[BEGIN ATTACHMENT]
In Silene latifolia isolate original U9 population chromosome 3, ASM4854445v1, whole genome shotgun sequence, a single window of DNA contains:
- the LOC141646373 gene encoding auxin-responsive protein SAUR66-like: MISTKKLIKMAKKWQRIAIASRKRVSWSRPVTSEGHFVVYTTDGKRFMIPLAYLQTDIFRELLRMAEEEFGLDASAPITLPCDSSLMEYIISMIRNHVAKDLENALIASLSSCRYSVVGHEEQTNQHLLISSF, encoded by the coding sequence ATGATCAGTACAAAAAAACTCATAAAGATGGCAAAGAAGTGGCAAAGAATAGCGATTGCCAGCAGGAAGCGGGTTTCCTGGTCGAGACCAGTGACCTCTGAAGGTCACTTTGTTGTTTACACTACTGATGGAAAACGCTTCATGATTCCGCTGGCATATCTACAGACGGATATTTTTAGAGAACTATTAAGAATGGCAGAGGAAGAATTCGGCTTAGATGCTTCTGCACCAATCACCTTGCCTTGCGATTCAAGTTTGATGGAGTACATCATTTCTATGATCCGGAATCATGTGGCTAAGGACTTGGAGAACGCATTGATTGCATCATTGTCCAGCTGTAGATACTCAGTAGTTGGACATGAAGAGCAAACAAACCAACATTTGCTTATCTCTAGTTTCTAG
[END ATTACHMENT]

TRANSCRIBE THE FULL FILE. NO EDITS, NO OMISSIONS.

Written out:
In Silene latifolia isolate original U9 population chromosome 3, ASM4854445v1, whole genome shotgun sequence, a single window of DNA contains:
- the LOC141646373 gene encoding auxin-responsive protein SAUR66-like: MISTKKLIKMAKKWQRIAIASRKRVSWSRPVTSEGHFVVYTTDGKRFMIPLAYLQTDIFRELLRMAEEEFGLDASAPITLPCDSSLMEYIISMIRNHVAKDLENALIASLSSCRYSVVGHEEQTNQHLLISSF, encoded by the coding sequence ATGATCAGTACAAAAAAACTCATAAAGATGGCAAAGAAGTGGCAAAGAATAGCGATTGCCAGCAGGAAGCGGGTTTCCTGGTCGAGACCAGTGACCTCTGAAGGTCACTTTGTTGTTTACACTACTGATGGAAAACGCTTCATGATTCCGCTGGCATATCTACAGACGGATATTTTTAGAGAACTATTAAGAATGGCAGAGGAAGAATTCGGCTTAGATGCTTCTGCACCAATCACCTTGCCTTGCGATTCAAGTTTGATGGAGTACATCATTTCTATGATCCGGAATCATGTGGCTAAGGACTTGGAGAACGCATTGATTGCATCATTGTCCAGCTGTAGATACTCAGTAGTTGGACATGAAGAGCAAACAAACCAACATTTGCTTATCTCTAGTTTCTAG